Deadshirt Is Listening… Bringing you a rundown our staff and guest contributors’ favorite new tracks released in the past week after they’ve had the weekend to blast them in their cars, in a club, alone in their rooms, etc.
Madie Coe is swaying beneath the night sky to:
Shakira (release date: 3/25)
Shakira harkens back to the rock roots of her early career in Latin America, making a vast departure from the hip-rocking Latin and Arabic-tinged tunes that her American audience tends to identify her with. “Empire” starts slow with a piano accompaniment to her soft crooning asking her lover to strip away any pretenses. I really love the depth of imagery in these lyrics, the track soars when it hits the chorus and she belts out “Like the empires of the world unite/We are alive/And the stars make love to the universe/You’re my wild fire every single night/We are alive.” The surge as the drums and bass kick in and the vocals rupture into distortion feels like the end credits to an action movie where the universe was saved and now everything is all peaceful and awesome. This is a wholly welcome departure in style which was only hinted at in previous albums. Shakira has always experimented with different styles and sometimes it’s just plain weird, but this one nails it. Her voice is at its best in ballads like this. Between this track and the steamy reggae-inspired duet with Rihanna on “Can’t Remember to Forget You,” I look forward to the forthcoming self-titled album on March 25th.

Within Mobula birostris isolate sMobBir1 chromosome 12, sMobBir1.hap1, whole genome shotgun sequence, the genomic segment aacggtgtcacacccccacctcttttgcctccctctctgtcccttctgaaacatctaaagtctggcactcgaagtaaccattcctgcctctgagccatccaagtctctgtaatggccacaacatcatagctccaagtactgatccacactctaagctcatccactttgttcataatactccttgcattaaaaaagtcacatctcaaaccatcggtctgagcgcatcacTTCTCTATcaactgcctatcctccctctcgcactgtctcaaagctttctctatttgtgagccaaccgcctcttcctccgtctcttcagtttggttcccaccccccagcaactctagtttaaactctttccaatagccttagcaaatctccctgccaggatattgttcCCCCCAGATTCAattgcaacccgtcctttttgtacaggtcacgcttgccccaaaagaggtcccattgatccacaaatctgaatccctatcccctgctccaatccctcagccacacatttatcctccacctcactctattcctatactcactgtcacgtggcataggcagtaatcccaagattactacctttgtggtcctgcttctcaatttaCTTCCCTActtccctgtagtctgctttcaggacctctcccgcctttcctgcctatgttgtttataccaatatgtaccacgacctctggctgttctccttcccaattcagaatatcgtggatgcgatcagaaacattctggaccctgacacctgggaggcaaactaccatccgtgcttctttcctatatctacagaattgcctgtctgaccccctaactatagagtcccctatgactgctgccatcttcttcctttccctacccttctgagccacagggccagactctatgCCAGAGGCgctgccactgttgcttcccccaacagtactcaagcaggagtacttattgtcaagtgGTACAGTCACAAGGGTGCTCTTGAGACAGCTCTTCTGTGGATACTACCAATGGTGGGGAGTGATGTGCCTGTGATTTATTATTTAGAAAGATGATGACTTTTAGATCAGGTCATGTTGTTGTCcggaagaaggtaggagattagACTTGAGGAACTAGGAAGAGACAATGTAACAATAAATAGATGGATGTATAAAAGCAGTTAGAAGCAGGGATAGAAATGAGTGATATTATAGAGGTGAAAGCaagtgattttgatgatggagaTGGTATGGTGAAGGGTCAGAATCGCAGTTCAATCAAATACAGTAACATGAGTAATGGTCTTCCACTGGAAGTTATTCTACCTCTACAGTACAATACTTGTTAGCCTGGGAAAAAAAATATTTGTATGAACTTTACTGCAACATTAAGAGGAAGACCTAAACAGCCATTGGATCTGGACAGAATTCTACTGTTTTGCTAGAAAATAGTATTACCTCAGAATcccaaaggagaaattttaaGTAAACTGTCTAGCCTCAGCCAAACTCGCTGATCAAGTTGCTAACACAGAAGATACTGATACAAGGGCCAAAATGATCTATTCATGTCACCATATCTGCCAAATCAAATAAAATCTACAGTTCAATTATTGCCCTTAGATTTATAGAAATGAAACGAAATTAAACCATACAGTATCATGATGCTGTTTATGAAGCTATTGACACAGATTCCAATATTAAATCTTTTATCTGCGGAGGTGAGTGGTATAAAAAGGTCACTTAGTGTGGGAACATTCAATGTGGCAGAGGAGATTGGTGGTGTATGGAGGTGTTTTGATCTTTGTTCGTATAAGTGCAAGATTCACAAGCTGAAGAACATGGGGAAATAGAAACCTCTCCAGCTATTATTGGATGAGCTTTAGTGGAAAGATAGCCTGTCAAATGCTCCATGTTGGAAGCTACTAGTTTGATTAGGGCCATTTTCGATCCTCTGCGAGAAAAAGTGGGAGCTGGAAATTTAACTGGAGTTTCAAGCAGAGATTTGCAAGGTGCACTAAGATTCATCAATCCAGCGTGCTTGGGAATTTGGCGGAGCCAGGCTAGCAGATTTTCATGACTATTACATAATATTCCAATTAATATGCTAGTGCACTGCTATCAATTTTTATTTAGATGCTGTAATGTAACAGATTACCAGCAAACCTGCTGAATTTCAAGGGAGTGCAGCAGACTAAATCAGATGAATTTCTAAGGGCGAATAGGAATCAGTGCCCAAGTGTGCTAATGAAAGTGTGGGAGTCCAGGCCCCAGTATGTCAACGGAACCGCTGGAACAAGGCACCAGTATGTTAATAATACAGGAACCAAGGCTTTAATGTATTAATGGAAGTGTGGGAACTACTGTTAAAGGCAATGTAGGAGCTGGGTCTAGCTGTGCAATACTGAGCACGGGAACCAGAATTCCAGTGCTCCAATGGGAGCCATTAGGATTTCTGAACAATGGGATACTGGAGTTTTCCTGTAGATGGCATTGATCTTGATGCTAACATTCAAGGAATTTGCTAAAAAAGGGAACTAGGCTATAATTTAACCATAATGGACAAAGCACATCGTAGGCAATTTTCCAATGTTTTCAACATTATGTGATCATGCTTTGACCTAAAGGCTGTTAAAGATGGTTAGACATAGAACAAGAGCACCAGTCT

Julian Ames is gazing at the future to:
“I See You”
On “I See You,” the first track from UK band The Horrors’ fourth full length album Luminous, the band seems to be picking up where their last album, Skying, left off. Logical next steps between albums are actually pretty strange for The Horrors; they went from horror-garage on their first album, to post-punk on their second, and moved to psychedelic shoegaze on Skying. On that album, The Horrors used synths, arpeggios, and various organs, along with typical rock instrumentation, to make lush songs. “I See You” is no different, starting with arpeggios, the song kicks into gear with a psych-rock flavor as Faris Badwan sings about staring into voids and seeing the future. After they lyrics end around 3:40, the track starts to build adding in more layers of synth and even strings until it reaches it’s peak and brings it on home a return to the melody of the chorus. Although this one song from Luminous leads me to believe that the rest of the album will be similar, I’m not ruling out any surprises from the musical amoebas that are The Horrors. Luminous is available on April 22.